A Newfound Dedication Leads A Lake Charles Artist To Great Success In Italy
Story By Brad Goins • Photos by Lindsay Johnson & Cocoa Laney
When Lindsey Johnson got her bachelor’s in art from McNeese in 2014, the degree was a landmark of what Johnson considered a “higher calling.” She knew she had reached the point where she was absolutely devoted to being a serious artist.
Her McNeese professors must have sensed that, as they encouraged Johnson to apply to the highly competitive and demanding master’s of fine arts program of the Studio Arts College International — or SACI, which is located in the heart of the renowned arts district of Florence, Italy. The paintings Johnson produced in that rigorous program have just been displayed in the MFA graduates’ exhibit in Florence.
Although Johnson’s works look absolutely contemporary, they often contain allusions to the Renaissance art she saw in Florence. Sometimes, when she examined a Renaissance work, she chose to echo a specific pose or detail — such as a depiction of the moon or of an animal — in one of her paintings. Johnson felt her work was thus “giving [that Renaissance art] another life.”
A clear example is seen in the painting about sisterhood (left) that Johnson created for her SACI exhibit. Johnson’s SACI painting on the theme of Sisters makes a clear reference to the famous sculpture Laocoon And His Sons (right). In the original, a giant, poisonous sea serpent is twined around both of Laocoon’s sons. They appear to be bound together by the serpent for the remainder of their lives. In Johnson’s painting, a small serpent is coiled near the feet of each sister.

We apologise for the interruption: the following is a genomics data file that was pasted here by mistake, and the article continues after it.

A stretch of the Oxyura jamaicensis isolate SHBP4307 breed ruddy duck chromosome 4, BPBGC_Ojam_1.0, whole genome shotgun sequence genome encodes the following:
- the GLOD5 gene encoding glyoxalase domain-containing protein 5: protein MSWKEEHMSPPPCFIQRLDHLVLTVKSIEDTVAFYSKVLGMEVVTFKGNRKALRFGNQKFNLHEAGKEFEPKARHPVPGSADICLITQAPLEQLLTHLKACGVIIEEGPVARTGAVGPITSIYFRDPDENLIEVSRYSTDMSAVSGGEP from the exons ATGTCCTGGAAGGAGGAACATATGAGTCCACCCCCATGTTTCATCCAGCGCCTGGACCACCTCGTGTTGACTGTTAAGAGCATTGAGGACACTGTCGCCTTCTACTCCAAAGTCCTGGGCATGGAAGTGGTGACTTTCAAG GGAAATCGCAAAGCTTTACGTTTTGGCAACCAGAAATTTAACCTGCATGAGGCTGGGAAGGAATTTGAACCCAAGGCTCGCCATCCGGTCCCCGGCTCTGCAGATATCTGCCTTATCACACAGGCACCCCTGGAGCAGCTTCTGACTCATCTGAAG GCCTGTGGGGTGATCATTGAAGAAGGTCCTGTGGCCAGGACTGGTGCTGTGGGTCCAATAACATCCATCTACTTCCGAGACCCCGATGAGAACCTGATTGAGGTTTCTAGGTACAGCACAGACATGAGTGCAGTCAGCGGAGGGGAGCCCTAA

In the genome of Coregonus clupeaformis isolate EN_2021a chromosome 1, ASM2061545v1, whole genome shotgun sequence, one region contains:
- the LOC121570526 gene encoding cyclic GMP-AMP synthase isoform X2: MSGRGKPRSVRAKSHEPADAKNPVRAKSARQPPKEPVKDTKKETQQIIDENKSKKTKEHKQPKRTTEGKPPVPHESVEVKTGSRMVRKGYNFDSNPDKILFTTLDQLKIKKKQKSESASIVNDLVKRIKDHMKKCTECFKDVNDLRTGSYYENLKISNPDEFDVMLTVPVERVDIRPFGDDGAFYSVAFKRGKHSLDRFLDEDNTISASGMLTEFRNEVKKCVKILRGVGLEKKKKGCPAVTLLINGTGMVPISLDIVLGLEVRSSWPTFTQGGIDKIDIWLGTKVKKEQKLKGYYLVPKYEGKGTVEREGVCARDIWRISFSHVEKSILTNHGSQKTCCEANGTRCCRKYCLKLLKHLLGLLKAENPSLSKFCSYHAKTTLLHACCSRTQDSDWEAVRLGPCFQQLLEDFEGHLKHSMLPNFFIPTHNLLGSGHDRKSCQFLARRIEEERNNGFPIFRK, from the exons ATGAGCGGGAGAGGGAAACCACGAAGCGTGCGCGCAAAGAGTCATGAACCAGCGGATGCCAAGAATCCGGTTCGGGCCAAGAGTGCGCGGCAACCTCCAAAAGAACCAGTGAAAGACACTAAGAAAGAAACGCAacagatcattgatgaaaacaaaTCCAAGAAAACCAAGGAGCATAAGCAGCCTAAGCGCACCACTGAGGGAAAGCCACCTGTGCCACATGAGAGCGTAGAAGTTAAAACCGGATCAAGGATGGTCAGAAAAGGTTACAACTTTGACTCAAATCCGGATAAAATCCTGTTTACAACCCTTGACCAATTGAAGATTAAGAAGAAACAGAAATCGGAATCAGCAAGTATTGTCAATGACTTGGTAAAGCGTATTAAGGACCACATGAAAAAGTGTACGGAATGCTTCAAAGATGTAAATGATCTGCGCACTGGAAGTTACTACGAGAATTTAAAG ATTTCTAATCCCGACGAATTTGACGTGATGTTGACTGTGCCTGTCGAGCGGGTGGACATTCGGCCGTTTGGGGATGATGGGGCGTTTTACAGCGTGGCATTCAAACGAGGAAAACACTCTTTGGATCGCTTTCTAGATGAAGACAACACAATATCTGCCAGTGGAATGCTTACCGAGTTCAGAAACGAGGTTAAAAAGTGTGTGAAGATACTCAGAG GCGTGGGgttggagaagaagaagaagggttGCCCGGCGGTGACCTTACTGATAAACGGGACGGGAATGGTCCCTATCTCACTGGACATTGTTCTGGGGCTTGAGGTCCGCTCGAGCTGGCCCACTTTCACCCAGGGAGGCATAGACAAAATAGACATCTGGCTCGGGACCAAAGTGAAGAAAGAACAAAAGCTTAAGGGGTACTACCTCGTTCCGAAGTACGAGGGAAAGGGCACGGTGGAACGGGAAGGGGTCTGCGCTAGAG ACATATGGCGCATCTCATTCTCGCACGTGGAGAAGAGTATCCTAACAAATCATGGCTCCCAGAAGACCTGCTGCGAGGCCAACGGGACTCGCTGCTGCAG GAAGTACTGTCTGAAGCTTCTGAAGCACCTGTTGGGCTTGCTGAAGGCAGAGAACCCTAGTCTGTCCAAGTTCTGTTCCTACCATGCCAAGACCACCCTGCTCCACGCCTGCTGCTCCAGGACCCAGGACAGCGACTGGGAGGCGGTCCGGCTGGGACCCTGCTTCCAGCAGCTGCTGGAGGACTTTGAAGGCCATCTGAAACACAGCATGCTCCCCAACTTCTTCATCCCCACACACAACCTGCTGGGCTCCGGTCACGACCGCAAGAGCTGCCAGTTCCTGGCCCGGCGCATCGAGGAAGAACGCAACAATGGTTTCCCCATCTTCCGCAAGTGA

This sort of allusion to historical art, Johnson says, enables her work to “create a kind of puzzle.” One can easily see what she means in this painting. In the original statue, father Laocoon is receiving a fatal bite from the serpent that is binding his children tightly to him. But in Johnson’s work, the parental figure is nowhere to be seen. Is the snake that’s biting the sister in Johnson’s work delivering deadly poison? Or is the snake bite merely echoing the fact that the two sisters have just become “blood sisters” by cutting their palms with knives then holding each other’s cut hands?
Johnson says that “what [she] was drawn to in the art works [of Italy to which she made reference] was [a place] where the artist [was] vulnerable, personal.” We are about to see why the vulnerable and the personal were so important to her.